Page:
Americans know that our exceptional Constitution was written to ensure that our federal government is one of limited, separated powers, and part of a federal-state system, with individual rights reserved to our free people.
But we've watched as the president and Congress have purchased ownership shares in banks, nationalized car companies, seized control of the student loan industry, taken over large sectors of our nation's health care system, and burdened generations of Americans with crippling debt.
This all sounds a lot like the progressive philosophy, which became fashionable among elite intellectuals a century ago — and which is now seeing a revival.
They saw the Constitution as an outdated impediment to their expansive vision for a new social and political order in America.
Even today, President Obama advocates a judicial philosophy that calls on judges to base their decisions on empathy and their "broader vision of what America should be." He suggests that his nominee shares that view.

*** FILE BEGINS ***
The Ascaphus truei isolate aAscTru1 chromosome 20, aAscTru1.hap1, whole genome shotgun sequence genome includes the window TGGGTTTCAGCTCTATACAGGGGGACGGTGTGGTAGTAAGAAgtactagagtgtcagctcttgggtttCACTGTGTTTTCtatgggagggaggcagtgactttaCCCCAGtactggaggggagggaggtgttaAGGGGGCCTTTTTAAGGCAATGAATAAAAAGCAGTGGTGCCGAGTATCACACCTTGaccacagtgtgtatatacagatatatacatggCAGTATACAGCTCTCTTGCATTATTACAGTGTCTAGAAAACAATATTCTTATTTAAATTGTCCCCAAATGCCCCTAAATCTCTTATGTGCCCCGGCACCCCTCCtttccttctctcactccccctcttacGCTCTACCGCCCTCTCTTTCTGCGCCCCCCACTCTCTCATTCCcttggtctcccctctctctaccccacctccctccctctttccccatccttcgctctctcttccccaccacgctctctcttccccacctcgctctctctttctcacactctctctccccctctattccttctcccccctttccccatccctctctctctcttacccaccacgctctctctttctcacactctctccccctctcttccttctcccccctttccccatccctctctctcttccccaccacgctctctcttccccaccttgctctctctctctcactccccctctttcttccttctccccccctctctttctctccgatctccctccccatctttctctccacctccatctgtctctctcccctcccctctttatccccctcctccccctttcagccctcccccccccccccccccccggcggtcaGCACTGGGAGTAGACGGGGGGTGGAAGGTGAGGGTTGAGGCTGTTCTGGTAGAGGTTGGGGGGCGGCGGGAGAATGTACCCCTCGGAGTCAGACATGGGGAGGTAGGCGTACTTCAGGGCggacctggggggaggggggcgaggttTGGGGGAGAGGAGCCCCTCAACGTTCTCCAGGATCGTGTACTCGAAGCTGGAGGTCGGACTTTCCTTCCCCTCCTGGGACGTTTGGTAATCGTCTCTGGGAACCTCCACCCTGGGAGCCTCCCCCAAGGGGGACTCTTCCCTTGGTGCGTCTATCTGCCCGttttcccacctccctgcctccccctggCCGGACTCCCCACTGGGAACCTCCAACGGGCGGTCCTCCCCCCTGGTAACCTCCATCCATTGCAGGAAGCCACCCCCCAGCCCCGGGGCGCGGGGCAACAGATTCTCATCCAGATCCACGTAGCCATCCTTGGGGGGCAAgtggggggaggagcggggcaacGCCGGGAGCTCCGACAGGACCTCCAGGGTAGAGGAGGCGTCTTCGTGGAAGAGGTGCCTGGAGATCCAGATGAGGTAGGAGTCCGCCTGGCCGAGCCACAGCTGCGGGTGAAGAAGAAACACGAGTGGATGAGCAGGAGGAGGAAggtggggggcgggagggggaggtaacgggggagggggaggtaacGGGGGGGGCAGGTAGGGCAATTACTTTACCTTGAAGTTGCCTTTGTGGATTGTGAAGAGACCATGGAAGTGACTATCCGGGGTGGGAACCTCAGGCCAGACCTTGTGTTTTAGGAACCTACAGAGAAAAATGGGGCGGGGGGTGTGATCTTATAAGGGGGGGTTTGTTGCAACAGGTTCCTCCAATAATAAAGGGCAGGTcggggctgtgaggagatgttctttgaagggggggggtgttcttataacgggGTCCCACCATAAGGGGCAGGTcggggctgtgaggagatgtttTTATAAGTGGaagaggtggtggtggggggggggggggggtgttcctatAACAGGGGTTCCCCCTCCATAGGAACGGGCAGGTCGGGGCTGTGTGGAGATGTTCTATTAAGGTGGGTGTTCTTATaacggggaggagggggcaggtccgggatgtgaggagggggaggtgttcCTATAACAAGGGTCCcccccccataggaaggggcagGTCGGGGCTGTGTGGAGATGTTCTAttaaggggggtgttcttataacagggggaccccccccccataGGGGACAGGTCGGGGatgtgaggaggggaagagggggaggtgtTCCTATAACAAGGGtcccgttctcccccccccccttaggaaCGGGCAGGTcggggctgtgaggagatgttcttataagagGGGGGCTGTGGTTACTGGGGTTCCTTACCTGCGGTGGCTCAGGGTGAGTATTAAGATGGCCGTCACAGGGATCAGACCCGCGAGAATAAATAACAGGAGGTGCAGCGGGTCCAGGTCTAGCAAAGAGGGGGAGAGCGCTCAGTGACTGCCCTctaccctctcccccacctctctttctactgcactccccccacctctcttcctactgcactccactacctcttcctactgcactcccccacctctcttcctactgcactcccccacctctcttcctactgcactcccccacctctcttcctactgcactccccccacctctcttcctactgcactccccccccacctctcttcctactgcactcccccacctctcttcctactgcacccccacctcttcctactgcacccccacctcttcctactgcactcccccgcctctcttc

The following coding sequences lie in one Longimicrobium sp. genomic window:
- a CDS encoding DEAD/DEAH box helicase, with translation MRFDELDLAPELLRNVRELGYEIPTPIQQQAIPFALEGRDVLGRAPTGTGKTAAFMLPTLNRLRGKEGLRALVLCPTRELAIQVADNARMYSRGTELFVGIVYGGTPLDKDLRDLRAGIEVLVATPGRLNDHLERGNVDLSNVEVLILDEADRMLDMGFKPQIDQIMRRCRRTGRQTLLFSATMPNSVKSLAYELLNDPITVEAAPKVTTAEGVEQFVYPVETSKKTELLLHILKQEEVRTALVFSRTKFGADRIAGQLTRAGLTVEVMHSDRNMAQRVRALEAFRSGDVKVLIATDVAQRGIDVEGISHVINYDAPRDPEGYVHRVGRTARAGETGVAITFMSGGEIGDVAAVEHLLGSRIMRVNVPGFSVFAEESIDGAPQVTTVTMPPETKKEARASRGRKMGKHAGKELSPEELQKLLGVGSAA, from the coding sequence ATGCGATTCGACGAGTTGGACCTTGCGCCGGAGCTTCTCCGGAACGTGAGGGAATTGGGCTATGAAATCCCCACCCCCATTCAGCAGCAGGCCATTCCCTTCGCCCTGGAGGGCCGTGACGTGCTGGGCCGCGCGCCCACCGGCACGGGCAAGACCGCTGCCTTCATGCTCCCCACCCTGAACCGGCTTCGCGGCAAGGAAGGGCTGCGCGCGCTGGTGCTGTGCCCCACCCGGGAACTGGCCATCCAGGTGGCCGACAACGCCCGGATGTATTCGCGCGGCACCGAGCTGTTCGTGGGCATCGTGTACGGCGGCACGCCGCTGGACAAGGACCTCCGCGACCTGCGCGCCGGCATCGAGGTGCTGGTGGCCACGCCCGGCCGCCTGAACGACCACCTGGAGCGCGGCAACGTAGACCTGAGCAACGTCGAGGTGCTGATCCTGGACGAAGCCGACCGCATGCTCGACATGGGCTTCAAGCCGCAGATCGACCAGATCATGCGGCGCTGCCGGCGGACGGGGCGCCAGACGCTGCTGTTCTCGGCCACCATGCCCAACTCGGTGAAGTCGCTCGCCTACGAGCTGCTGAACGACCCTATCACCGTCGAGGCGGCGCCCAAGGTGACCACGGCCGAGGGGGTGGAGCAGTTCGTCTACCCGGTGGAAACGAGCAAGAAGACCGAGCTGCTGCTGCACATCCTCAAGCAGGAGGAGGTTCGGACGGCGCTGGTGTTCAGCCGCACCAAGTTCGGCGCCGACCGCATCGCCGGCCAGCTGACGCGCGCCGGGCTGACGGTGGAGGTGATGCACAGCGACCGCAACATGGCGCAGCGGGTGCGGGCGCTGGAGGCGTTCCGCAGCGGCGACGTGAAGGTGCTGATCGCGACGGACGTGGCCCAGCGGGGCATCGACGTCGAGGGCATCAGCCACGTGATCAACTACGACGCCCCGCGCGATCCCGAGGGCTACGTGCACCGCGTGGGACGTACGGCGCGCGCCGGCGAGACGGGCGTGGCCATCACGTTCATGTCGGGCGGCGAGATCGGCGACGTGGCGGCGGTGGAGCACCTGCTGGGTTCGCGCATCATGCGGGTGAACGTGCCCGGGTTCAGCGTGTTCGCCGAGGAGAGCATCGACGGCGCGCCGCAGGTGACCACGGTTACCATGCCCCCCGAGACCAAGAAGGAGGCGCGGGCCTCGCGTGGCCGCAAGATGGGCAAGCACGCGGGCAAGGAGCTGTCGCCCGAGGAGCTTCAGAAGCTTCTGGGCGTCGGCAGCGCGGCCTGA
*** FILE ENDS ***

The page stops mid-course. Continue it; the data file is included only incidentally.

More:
Our legal system does not allow such an approach.
Americans want a judge that will be a check on government overreach, not a rubber stamp.
No individual — nominated by a president of either party — should be confirmed as a judge if he or she does not understand that the judge's role is to fairly settle disputes of law, and not to set policy for the nation.
Broad affirmations of "fidelity to the law" during these hearings will not settle the question. One’s record also speaks loudly. Indeed, it is easy to pledge fidelity to a law when you believe you can change its meaning later if you become a judge.
Ms. Kagan has called previous confirmation hearings "vapid" and "hollow," and has argued that nominees for a lifetime position owe a greater degree of candor and openness to the committee.
I agree that candor is needed, and I look forward to that kind of exchange this week.